Does an invader have a bright side? Floral reward in two Solidago species.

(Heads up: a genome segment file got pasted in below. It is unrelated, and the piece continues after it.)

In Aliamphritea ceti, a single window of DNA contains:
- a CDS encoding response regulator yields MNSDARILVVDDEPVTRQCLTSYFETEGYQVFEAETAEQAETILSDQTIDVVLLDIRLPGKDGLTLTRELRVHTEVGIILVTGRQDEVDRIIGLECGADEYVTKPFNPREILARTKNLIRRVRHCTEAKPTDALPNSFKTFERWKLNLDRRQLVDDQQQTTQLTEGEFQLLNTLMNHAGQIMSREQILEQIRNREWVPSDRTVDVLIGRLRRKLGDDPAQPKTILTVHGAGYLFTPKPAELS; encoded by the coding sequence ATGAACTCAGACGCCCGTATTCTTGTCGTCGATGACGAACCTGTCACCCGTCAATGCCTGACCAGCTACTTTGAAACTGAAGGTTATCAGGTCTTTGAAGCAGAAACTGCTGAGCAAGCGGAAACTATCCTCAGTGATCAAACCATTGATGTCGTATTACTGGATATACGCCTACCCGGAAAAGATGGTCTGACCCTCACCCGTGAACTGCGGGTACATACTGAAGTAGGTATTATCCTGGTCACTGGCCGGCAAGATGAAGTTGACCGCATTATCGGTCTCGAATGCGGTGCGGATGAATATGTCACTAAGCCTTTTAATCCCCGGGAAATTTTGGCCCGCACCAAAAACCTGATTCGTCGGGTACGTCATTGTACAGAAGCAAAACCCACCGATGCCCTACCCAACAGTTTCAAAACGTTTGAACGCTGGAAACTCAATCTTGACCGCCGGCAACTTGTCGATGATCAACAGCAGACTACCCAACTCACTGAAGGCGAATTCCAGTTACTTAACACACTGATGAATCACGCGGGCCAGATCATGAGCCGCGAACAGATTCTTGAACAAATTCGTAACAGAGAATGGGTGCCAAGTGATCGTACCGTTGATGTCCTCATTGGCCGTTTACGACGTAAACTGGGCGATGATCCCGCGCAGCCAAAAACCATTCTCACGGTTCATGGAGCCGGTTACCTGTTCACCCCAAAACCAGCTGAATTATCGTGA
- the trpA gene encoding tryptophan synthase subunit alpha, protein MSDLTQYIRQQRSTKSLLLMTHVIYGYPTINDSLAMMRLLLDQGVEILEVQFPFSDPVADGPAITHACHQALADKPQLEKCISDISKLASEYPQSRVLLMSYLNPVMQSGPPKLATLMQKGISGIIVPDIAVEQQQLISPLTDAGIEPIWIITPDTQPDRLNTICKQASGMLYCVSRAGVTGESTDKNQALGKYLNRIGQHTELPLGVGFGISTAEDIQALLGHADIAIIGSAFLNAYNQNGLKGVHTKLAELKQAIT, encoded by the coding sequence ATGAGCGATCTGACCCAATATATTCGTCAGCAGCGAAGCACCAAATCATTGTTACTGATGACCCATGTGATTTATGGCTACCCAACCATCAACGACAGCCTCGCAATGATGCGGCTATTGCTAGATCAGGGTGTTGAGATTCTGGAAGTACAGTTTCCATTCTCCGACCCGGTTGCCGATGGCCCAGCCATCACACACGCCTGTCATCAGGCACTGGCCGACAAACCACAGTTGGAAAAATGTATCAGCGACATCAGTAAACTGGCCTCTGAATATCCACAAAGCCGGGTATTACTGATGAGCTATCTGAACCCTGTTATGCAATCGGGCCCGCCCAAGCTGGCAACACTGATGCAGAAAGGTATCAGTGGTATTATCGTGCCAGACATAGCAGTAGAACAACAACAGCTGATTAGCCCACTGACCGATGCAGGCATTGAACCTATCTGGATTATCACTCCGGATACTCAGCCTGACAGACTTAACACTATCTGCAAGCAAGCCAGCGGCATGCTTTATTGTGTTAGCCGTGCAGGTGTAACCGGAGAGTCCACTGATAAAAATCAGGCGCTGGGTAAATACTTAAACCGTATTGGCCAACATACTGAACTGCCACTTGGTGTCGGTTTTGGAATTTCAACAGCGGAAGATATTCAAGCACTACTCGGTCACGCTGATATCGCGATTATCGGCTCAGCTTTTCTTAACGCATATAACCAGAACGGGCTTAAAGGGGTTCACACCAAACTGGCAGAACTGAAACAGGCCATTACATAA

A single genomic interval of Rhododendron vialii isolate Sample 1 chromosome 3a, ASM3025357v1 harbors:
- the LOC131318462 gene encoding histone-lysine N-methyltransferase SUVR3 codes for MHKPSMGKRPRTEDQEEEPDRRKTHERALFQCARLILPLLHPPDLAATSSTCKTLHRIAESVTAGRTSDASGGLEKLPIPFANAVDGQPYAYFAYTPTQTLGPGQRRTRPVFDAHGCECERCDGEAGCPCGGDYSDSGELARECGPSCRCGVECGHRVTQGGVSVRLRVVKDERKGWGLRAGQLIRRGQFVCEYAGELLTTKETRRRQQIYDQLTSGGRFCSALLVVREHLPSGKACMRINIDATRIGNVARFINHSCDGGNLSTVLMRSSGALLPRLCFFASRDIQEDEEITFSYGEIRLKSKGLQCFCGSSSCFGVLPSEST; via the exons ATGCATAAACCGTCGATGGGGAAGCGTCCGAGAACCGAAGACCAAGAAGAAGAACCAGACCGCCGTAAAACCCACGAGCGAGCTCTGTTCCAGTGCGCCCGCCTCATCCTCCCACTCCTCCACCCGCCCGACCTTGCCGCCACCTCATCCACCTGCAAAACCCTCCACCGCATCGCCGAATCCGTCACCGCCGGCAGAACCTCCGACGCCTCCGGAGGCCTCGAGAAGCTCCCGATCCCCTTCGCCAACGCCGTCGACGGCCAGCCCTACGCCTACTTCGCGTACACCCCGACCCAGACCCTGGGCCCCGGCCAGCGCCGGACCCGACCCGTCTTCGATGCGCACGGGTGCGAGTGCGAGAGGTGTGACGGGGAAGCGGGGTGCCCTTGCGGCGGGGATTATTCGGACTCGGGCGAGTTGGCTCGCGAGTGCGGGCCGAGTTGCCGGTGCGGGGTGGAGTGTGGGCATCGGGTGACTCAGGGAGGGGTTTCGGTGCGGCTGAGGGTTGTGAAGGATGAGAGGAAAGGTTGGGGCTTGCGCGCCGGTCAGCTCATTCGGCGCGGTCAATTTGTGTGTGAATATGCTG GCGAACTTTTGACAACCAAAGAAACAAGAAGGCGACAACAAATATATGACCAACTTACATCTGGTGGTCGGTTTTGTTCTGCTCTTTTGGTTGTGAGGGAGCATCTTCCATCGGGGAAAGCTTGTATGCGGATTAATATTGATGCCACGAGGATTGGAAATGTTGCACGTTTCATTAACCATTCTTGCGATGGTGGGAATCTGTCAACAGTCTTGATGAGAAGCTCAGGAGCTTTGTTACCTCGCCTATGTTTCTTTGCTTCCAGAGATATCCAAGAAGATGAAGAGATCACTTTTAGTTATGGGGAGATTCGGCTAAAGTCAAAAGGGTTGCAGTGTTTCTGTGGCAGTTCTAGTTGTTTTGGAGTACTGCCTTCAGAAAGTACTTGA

The knowledge of nectar secretion and pollen production is important for understanding the biology of invasive species. In the present paper, the floral reward in Solidago canadensis and S. gigantea (Asteraceae), two invasive plant species in Europe, were investigated. Flowers of Solidago species are protandrous. The floral nectar was found to be rich in hexose (sucrose/fructose/glucose - 13.8/32.7/53.5% in S. canadensis and 18.3/35.1/46.6% in S. gigantea). The per-flower rewards (sugars/pollen) in the Solidago species were not abundant; however, due to the formation of dense populations and massive floral display, high amounts of resources were produced at the community level. The mean sugar output was 482.3 kg/ha in S. canadensis and 121.6 kg/ha in S. gigantea. The mean pollen yield was 30.7 kg/ha (S. canadensis) and 6.5 kg/ha (S. gigantea). In the landscape with limited floral resources, the nectar and pollen available in Solidago flowers are important and can provide additional (or even exclusive) food resources for pollinators during summer/late summer. In particular, areas invaded by Solidago species may be attractive to beekeepers, as >80.0% of visits were performed by Apis mellifera. However, a broad spectrum of wild insect visitors (including Bombus spp., Vespula spp., Diptera, Lepidoptera, Coleoptera) deserves further studies to assess the impact of mass flowering in Solidago species on the native plant species-insect interactions.